To be a Torah scroll in Czechoslovakia during the 1900’s would mean experiencing levels of persecution and hatred almost incomparable to any other time in human history. As the Nazis raged across Europe, they overran country after country, capturing Czechoslovakia in 1938. In November of that year, Nazi leaders organized a series of brutal attacks on Jewish people, businesses, and synagogues known as Kristallnacht translated as the Night of the Broken Glass.
This marked the first massive arrest of Jews, some 30,000 males, and the rapid enactment of many anti-Jewish laws and edicts. Many people consider this event to be the unofficial beginning to the Holocaust, Adolf Hitler’s attempted genocide of the Jews. It is in the middle of this onslaught that we find the Torah scrolls, sacred scriptures at the heart of Jewish communities across Europe – acting as beacons of hope for many Jews, and objects of vicious contempt for the Nazis.
When the Nazis overran Czechoslovakia in 1938 there were 303 synagogues in the
country and approximately 380,000 Jews. Of the Jews, approximately 270,000 were rounded up and sent to the Terezin concentration camp. In the following months most were sent to the gas chambers in Auschwitz, Treblinka and other death camps. Of the synagogues, countless were burned to the ground and destroyed. According to historical records, when the synagogues were destroyed some Torahs were rescued and stored at abandoned synagogue and warehouses near Prague where they were catalogued by employees from the Jewish Museum of Prague, who most likely all died in the gas chambers. The Torahs, which came mostly from the small, desolated Jewish communities of Bohemia, Moravia, and Silesia, eventually came under the communist control of the Czech State Cultural Agency (Artia).
After the war ended, in 1945, the Torahs were for the most part forgotten and for more than 20 years were exposed to mold, insects, and humidity. In 1963, Artia approached Eric Estorick, an art dealer in London, if he was interested in buying some of the Torahs. He approached a client, Ralph Lablon, who proceeded to discuss the matter with Harold Reinhart, Rabbi of the Westminster synagogue in London.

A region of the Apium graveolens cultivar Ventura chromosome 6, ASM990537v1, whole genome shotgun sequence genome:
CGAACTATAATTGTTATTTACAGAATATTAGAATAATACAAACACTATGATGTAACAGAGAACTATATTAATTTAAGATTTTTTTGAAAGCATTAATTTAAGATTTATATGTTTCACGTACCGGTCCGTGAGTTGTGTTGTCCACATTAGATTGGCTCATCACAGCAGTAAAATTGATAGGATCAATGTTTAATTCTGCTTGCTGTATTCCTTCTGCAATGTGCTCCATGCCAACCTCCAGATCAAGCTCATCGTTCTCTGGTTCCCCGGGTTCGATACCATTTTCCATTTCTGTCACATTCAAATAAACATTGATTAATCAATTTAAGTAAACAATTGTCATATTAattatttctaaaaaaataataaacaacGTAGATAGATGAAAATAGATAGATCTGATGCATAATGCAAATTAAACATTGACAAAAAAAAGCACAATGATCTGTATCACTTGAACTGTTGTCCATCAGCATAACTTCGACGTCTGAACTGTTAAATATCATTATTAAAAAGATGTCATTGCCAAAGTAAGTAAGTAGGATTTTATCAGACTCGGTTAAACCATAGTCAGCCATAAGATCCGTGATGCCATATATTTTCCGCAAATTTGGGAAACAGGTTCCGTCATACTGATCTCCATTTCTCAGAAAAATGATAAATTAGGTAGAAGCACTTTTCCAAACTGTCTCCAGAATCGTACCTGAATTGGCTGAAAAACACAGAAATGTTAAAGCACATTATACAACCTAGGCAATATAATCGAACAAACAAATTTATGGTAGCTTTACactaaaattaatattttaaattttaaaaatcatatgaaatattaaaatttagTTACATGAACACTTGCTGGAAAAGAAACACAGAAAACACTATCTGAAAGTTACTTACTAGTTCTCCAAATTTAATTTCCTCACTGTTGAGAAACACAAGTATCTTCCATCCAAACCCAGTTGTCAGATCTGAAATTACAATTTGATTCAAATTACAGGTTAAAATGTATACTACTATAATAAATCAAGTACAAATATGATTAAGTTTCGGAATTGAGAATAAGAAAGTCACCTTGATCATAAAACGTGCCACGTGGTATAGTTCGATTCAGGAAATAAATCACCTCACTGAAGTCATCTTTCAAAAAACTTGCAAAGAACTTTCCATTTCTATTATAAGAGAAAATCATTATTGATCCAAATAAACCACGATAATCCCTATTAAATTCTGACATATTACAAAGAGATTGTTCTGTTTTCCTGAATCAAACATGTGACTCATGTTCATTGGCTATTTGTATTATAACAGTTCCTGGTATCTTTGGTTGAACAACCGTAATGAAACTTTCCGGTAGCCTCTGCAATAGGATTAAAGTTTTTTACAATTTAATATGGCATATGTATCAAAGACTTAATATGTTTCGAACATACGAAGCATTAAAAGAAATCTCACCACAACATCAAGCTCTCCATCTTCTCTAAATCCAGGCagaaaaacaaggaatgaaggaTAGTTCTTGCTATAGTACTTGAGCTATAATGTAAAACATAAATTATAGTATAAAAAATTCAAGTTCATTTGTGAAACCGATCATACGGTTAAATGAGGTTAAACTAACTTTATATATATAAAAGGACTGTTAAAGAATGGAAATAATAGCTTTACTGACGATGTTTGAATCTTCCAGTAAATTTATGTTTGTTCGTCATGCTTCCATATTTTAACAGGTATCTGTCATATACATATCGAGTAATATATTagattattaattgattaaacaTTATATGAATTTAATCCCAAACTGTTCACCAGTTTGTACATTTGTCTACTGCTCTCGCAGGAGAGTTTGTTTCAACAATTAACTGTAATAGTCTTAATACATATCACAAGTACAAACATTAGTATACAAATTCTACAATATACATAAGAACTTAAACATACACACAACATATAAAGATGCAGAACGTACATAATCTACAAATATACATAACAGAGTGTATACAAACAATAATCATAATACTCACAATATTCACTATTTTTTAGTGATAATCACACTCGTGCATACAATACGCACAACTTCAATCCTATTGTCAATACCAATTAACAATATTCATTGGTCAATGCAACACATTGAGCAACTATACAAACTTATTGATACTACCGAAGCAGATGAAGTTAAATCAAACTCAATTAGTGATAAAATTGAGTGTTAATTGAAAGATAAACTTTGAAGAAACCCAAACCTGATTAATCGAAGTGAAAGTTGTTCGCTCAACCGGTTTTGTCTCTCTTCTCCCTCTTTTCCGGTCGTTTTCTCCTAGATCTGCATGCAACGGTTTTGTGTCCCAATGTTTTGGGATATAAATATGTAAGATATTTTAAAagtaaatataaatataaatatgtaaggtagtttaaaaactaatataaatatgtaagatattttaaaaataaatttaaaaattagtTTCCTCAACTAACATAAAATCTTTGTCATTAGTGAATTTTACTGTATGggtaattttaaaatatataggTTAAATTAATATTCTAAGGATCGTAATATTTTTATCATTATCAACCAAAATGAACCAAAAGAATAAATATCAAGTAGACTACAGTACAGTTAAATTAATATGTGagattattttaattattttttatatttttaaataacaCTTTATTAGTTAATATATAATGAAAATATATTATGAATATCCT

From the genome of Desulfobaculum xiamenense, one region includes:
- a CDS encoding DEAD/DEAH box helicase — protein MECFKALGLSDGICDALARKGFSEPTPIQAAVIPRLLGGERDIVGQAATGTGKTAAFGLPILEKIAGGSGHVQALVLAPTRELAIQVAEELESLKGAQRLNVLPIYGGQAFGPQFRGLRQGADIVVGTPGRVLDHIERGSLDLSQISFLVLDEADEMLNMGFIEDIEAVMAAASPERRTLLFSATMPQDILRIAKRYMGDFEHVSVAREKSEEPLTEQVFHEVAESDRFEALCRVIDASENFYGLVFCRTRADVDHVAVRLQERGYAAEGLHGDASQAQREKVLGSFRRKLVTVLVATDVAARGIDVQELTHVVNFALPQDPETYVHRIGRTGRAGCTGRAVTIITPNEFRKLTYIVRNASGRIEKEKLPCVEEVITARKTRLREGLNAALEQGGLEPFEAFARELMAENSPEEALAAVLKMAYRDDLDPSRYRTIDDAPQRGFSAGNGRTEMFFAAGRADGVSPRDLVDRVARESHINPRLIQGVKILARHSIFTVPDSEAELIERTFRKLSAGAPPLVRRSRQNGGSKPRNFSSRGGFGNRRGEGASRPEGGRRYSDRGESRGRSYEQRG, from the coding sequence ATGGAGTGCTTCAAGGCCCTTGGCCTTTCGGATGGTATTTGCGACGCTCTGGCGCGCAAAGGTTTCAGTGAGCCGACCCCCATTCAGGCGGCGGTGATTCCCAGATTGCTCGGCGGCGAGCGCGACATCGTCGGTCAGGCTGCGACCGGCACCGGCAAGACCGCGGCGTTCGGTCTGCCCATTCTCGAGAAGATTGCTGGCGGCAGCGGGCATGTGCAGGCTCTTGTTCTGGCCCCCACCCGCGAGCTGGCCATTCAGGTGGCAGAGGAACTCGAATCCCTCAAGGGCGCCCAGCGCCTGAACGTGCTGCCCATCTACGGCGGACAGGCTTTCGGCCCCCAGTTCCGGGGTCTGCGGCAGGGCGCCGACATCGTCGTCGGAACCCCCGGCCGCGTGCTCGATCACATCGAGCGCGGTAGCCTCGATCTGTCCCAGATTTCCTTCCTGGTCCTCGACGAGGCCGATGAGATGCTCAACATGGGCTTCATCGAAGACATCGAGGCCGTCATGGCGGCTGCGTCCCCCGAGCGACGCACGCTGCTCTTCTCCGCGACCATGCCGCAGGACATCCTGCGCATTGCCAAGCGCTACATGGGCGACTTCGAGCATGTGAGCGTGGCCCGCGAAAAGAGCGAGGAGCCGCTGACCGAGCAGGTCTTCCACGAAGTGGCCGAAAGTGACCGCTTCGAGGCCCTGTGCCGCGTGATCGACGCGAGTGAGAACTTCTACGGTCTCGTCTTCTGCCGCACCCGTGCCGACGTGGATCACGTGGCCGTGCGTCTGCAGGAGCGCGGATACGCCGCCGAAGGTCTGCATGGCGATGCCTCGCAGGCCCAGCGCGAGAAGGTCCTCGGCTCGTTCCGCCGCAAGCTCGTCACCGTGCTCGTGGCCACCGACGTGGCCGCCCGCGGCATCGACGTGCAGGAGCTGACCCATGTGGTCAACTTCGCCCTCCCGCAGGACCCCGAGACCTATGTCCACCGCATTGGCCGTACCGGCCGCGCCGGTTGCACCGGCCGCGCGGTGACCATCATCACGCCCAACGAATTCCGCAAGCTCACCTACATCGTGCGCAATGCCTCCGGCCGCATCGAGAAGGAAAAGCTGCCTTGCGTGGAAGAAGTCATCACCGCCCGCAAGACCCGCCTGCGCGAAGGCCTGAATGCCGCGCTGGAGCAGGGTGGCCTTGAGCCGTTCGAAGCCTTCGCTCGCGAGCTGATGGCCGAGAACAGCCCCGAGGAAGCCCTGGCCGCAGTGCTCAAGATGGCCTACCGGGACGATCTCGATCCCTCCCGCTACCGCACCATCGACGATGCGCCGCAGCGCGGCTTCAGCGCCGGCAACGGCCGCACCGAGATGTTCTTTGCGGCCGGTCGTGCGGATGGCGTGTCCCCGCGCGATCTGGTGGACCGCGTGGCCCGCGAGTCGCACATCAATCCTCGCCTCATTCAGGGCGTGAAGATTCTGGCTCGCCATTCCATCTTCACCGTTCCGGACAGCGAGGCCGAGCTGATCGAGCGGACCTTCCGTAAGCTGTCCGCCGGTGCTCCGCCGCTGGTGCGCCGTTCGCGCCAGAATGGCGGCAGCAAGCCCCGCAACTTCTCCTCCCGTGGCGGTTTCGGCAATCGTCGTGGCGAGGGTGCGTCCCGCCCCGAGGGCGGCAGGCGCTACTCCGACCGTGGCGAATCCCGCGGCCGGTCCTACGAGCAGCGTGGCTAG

After having the scrolls examined to establish their authenticity, Ralph Lablon, agreed to purchase 1564 Torah scrolls for $30,000. The Torah scrolls arrived at Westminster, in London in 1964. Thereafter for the next few years the scrolls were examined by scribes to determine those which were kosher and could be repaired or restored and those which were in such a poor condition that they could only be used as part of a memorial.
Subsequently a charitable trust was established called the Memorial Scrolls Trust which was given the task of distributing the Torahs throughout the world to be a worldwide memorial to the Jewish Holocaust tragedy. Their goal is to link 1000 Torah Scroll holders to the MST and to each other, ensuring their Torah scrolls remain identified, their location known, and visitors to their site learn about this special legacy.
Temple Solel, in Paradise Valley, Arizona, came into existence in 1966. After only three years, in January 1969, our “orphan” Torah (which is a Torah with unknown place of origin) #612, was lovingly delivered, whispering hineni, “here I am, here I am,” to our community. A dedication of our new Czech Holocaust Torah was held in honor of Mort Scult becoming President. The momentous event was the result of a drama that began 25 years prior, in the dark days of the Nazi onslaught. It was very moving and heartfelt. Rabbi Jerrold Goldstein, Rabbi of the temple at that time, in his dedication sermon, said, “This precious Torah is a dramatic memorial to those of our brethren who perished in the Holocaust, which we can never forget. However, in its new home, it will always be cherished as an inspiration to all of us how precious our Judaism is for us and shall continue to be the spiritual light to future generations and our continuity with the past.”
– Mort Scult President of Temple Solel 1969-1971
So, from the perilous and harrowing position of being a Torah scroll in Czechoslovakia in the 1930’s, to the safety and loving embrace of Temple Solel in Paradise Valley – our little Torah number 612 has had quite the unbelievable journey.
Countless young Jews have become b’nei mitzvah holding this holy Torah Scroll. Tens of thousands of hands have lovingly held it. Innumerable Shabbat services have been held with this Torah scroll’s powerful and unifying embrace.
We do not know the exact synagogue that housed this scroll in Czechoslovakia back then, we know exactly where it belongs now, here at Temple Solel in Paradise Valley. We promise, this little orphan Torah scroll is safe and happy with us!
Thank you Jay Levinson for your tireless work in documenting the story of our beloved scroll!
One Last Note:
Since our Torah is an “Orphan” Torah we have adopted the community of Liberec in Czechoslovakia as a partnering guardian. By happenstance after we connected with the Liberec community we discovered that one of our member families had been instrumental in guiding the community in recovery immediately after the war.